Thursday, 24 November 2016

REVERSIBLE RIBBED BEANIE FOR MEN

crochet beanie for men

crochet beanie for men

REVERSIBLE RIBBED BEANIE FOR MEN


I was asked to make a cap for a friend’s son – and I wondered if there are specific “men” and “ladies” caps.. “Unisex” ones, yes.. there are.. and then I saw this photograph.. and I thought hmmm.. this is neat. 


I am not sure if there is a pattern to this and I’m not even sure if this is how the pattern is worked, but I thought I’d try and make the cap (not the beard portion – though this is a pretty neat idea, isn’t it?).

I think I am going to make that as well.. someday.. so keep an eye out for this blog page, won’t you?!

Here are my notes as I make my project for the beanie.

Materials used : Today I’ve used about one skein of our lovely Indian Oswal Cashmilon 4-ply yarns with a 4 mm crochet hook 

Abbreviations used :
fsc : Foundation single crochet                                 dc : Double crochet
ch : chain                                                                   ch-sp : chain space
sp : space                                                                  rep : Repeat
hdc : Half Double crochet                               sc-blo : Single Crochet Back Loop Only
fpsc : Front Post Single Crochet


Stitches used :
fsc : Foundation Single Crochet : To refresh your skill on the fsc, please view this superb video by Tamara Kelly at the link  http://www.mooglyblog.com/foundation-single-crochet-fsc/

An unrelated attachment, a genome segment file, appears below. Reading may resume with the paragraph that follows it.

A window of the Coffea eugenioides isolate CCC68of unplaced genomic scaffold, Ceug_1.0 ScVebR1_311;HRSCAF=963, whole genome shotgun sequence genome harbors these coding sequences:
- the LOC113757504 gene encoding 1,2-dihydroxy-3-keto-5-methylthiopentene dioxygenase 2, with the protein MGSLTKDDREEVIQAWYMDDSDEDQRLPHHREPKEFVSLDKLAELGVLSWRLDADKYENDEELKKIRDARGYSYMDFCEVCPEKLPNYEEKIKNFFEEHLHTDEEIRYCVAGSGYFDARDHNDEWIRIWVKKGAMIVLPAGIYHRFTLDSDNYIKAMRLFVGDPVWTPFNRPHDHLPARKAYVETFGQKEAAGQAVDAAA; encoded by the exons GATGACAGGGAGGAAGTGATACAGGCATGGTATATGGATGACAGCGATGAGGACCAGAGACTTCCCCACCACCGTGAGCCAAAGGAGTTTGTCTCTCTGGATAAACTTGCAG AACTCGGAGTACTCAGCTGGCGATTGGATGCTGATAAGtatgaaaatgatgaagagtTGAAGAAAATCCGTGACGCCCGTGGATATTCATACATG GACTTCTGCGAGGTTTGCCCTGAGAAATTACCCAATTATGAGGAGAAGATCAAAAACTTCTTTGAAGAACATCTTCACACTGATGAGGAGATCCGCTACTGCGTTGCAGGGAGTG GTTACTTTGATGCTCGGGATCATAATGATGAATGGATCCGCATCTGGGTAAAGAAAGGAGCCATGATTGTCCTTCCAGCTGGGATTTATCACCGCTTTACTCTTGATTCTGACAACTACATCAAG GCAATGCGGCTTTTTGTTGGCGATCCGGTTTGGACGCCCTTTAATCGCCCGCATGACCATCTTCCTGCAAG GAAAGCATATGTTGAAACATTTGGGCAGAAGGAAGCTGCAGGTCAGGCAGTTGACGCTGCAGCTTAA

Hdc : Half Double Crochet : yo, insert hk into st ; yo (3 lps on hk), yo, draw through all 3 lps.  One hdc made.

Foundation half double crochet : A really lovely way to start a foundation row of chainless double crochet.  This unique way of starting makes your project even https://www.youtube.com/watch?v=90iUfQ-_1IM

Chainless dc start : Instead of the usual start with ch 2 or ch 3, I’d like to introduce this lovely new way of starting a dc row.  Do take a look at this self-explanatory super video http://www.mooglyblog.com/chainless-starting-double-crochet/
In case you are unhappy with this start, or do not like it, do continue with the usual ch-2 or ch-3 start.  However, all instructions will be given assuming that you are using the chainless dc start.

Front post single crochet : The front post single crochet stitch is one where you work your single crochet stitch around the post from the front of the stitch.  The video here will show you how easy this is.  https://www.youtube.com/watch?v=PF05loiXDjA

How to do the Camel stitch : The camel stitch is a lot like the back loop stitch, but you get a knitted finish on the top of your work.  Check out this video to see how to get this done. https://www.youtube.com/watch?v=wmJorQch4D0

How to single crochet in back loop only (sc-blo) : Check these videos https://www.youtube.com/watch?v=phf7Nj0_LJg  OR http://crochet.about.com/od/crochetterms/tp/back-loops-only-or-blo.htm

Crab stitch / Reverse single crochet : (Reverse sc) : This is your regular single crochet st, but done in reverse.  So instead of moving ‘clockwise’ as we regularly work, you move anti-clockwise or counter clockwise, and you’ll achieve a slightly ‘bumpy’ single crochet, which is your reverse sc.

Here is a sizing chart for general head sizing :
 
How to join the two ends of your work : https://www.youtube.com/watch?v=NUGb9pIcsXE

For this project, we will be working in up and down from the brim of your cap to the crown, and we will work with the lovely Camel stitch to get the lovely ribbed effect on our beanie.